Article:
While I don’t agree with Toscano that Agamben betrays the genealogical method, I do concede that Agamben’s “pervasive Heideggerianism” (128) is problematic in several respects. The difficulty, however, is not so much that the influence of Heidegger leads him to a too-substantial view of the concepts or “signatures” at play in his genealogy, but rather that his Heideggerian sympathies lead him to flatten out the historical field through which they move. Like Heidegger, Agamben seems to view “the West” as an unproblematic historical unity, for which the advent of modernity represents at best a particularly extreme development. He certainly does not appear to regard the Christian era as something notably different from the late classical era, and his account of the history of Christian thought treats the patristic and medieval periods as essentially one undifferentiated field.
Agamben’s fidelity to the genealogical task pushes against this Heideggerian oversimplification, but the Heideggerian influence does artificially limit the number of “pivot points” in his narrative. It is clearly the case that Agamben has more work to do in connecting up his “theological genealogy” with modernity, but in my view he also still has more work to do in fully developing the “theological genealogy,” with greater attention to the twists and turns of the history of Christianity and of Christian thought. I would argue in addition that he needs to cast a wider net in terms of filling out the context within which the notion of “economy” operates in any given era—for instance, “economy” is central to the way the patristic writers understood the salvation that God had brought about in Christ, and so why couldn’t Agamben look at some of their narrative accounts of how that plan was supposed to have been carried out? The very significant difference between patristic and medieval narratives of salvation would have made it clear that no easy continuity can be found between the two era’s notions of “economy” (I carry out a detailed comparison of patristic and medieval accounts of the narrative of salvation in my book Politics of Redemption). Adam Kotsko is Assistant Professor at Shimer College. He is the author, most recently, of Why We Love Sociopaths (Zero Books, 2012). He blogs at An und für sich.

Why I will not make it to Parliament The Asian Age Jun 10, 2012 - Vandana Gopikumar
Life took a different course and I ended up working with some of the most marginalised eople in poor rural and urban pockets — people affected by mental health issues, including the homeless. It’s now been 20 years. I have seen stark poverty, gross inequality, appalling corruption, mind-numbing inertia and shocking apathy as political structures operate in a top-down fashion — a style that certainly does not befit a nation that we describe as the world’s largest democracy.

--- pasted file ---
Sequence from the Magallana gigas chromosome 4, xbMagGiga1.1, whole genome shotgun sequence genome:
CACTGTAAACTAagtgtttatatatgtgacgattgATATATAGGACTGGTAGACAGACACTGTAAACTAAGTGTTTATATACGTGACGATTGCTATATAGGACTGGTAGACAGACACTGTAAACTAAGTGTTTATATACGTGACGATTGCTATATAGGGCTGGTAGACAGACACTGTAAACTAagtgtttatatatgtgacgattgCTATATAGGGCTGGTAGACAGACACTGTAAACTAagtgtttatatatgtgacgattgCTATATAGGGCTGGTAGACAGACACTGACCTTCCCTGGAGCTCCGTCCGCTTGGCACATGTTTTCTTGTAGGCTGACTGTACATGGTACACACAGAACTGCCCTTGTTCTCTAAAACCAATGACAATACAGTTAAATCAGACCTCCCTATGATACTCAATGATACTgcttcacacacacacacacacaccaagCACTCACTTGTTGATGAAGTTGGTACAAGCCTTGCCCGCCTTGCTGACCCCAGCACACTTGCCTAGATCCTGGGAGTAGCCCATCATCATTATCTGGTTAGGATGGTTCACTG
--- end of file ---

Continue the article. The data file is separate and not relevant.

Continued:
Aspiration and idealism have given way to cynicism. Here are five reasons why my dream of becoming a parliamentarian will remain just that, a dream.
1. Power is for the rich, the famous and the well-networked: Politics more often than not is an incestuous world where everyone knows everyone else. Outsiders are rarely accorded a warm welcome. If you desire to fit in, you have to conform. The ability to rise above political differences and be human and civil, even friendly, and yet subscribe to different ideologies isn’t the way to stay close to the hot seat of power.
2. Only stereotypes, please: We are a society that likes its leaders — political, spiritual or social — in attires and gatherings that have popular sanction; speaking a language that places them above the rest, in a position to wield power and bestow privileges on those beneath. This creates a distance between the common man and the leader and builds a vertical hierarchy, which is typically feudal in character.
We get what we seek. We seem to be awe-struck by larger-than-life personalities. A common platform that brings together unequals is an aberration. We are enslaved by class and status.